The Good Samaritan

A Homily for the Fifth Sunday after Pentecost

Texts: Deuteronomy 30:9-14; Colossians 1:1-14; Saint Luke 10:25-34


Grace to you and peace from God our Heavenly Father and Christ Jesus our Lord, who sends us out to love our neighbor. Amen.

As the camera pans over a model of a small town, complete with a little red trolley, the familiar tune plays, and we zoom in on a single house. Fred Rogers enters the door, changing from his suit jacket into that ubiquitous cardigan and, with just a hint of flash, tosses off his dress shoes and replaces them with sneakers. All the while, he cheerfully sings:

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Fred Rogers during the 1960s

It’ s a beautiful day in this neighborhood,
A beautiful day for a neighbor,
Would you be mine? Could you be mine?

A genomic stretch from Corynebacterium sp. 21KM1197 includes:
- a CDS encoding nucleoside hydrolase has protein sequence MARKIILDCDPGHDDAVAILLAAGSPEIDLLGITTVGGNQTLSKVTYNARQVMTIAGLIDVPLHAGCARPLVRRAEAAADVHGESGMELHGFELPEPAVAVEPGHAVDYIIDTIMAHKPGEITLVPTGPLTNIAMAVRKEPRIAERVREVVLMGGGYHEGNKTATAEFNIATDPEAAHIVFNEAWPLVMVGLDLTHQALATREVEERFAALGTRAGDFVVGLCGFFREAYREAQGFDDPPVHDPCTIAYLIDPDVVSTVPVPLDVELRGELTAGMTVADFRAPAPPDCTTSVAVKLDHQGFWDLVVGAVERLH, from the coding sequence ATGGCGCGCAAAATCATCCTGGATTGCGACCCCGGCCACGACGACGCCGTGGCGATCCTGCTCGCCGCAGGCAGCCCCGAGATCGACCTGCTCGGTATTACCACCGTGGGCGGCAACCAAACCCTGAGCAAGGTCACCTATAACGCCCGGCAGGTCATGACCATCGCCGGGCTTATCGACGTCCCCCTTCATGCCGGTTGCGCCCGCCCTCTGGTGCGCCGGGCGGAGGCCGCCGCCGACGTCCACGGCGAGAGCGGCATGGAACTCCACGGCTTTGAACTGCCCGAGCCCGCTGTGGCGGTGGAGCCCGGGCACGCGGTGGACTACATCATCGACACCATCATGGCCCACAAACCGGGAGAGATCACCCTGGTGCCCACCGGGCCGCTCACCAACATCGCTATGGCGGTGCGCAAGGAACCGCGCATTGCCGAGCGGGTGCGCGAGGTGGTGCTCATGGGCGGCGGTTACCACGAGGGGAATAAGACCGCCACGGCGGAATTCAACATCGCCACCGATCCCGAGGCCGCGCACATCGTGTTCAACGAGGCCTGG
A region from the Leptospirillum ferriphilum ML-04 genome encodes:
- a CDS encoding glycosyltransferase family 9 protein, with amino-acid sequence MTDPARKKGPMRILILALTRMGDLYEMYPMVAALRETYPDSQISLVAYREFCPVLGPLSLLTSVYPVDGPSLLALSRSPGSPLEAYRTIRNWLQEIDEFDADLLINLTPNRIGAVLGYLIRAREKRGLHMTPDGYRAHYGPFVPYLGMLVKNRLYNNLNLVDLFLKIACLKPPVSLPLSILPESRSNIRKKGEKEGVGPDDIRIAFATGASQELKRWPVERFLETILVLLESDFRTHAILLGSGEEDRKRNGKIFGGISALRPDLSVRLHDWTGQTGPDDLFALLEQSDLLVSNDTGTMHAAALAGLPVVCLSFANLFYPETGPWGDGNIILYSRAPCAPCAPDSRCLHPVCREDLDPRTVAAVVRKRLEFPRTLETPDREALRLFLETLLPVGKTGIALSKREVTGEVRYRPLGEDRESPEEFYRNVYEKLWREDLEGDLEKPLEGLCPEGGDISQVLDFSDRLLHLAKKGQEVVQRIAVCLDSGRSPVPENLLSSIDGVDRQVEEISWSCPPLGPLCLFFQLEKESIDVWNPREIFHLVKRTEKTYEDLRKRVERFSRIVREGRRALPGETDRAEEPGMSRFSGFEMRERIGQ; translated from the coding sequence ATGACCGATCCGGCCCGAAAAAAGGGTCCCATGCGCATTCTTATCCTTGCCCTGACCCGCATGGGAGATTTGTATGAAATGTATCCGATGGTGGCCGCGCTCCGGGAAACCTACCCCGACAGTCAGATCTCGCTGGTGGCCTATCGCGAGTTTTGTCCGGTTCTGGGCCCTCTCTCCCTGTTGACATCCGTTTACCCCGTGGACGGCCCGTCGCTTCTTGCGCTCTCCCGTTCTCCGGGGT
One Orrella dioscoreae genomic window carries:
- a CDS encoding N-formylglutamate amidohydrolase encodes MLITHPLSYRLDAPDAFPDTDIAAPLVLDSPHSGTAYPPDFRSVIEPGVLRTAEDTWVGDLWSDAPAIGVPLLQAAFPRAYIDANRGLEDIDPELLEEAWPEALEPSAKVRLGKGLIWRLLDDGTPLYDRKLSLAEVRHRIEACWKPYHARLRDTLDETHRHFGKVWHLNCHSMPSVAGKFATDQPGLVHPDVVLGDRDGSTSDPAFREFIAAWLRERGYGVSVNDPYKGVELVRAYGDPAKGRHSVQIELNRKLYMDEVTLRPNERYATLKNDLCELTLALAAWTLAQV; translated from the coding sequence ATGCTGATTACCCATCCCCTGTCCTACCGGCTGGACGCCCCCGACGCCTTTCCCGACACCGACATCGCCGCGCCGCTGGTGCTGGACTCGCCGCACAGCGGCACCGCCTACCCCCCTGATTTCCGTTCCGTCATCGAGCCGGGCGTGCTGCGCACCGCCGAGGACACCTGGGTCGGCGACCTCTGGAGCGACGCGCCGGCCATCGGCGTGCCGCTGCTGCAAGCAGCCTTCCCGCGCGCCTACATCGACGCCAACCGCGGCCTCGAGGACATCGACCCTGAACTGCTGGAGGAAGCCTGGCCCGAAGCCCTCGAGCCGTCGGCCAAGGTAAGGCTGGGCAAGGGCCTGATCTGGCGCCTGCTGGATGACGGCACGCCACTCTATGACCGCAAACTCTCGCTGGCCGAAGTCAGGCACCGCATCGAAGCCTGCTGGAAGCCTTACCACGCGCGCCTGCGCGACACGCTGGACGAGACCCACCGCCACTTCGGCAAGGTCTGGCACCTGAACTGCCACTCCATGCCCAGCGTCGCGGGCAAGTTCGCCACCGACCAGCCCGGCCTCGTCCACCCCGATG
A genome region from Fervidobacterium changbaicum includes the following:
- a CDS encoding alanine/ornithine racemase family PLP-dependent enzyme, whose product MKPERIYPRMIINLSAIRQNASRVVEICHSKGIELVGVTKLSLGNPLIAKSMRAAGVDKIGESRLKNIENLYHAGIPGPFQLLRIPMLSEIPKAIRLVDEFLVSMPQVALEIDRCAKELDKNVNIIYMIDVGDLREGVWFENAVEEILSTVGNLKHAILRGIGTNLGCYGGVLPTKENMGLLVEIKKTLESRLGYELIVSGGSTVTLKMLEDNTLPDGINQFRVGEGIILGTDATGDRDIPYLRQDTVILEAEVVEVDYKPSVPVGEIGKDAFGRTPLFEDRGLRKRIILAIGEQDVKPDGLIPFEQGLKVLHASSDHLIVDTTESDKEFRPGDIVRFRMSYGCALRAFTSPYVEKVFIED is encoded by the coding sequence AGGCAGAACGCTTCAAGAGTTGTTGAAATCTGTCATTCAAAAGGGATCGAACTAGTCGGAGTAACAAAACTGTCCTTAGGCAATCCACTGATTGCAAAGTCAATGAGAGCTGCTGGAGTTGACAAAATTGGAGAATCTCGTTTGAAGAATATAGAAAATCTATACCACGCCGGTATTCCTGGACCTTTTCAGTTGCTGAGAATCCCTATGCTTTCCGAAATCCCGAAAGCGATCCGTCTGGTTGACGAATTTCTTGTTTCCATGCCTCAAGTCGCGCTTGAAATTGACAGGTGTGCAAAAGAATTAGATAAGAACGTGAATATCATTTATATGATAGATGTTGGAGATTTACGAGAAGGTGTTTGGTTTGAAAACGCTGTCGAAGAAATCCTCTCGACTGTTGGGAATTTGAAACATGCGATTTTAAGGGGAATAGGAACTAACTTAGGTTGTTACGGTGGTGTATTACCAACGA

It’s a neighborly day in this beautywood,
A neighborly day for a beauty,
Would you be mine? Could you be mine?
I have always wanted to have a neighbor just like you,
I’ve always wanted to live in a neighborhood with you.

And he finishes, “Please won’t you be my neighbor?”

For decades, we welcomed Mr. Rogers into our homes, but he made it feel as though he were welcoming us. For thirty minutes at a time, he talked to generations of kids about feelings, letting us know that it was important to love ourselves and to be kind to others, that it was ok to be scared or sad sometimes, teaching us about the world – but it was almost as though he was learning with us. At his core, Mr. Rogers believed that children should be treated with respect and dignity, just as any adult, and it shows in his work – he was never condescending but instead reached children on their level. For those of us in the audience, he treated us like neighbors. Continue reading “The Good Samaritan”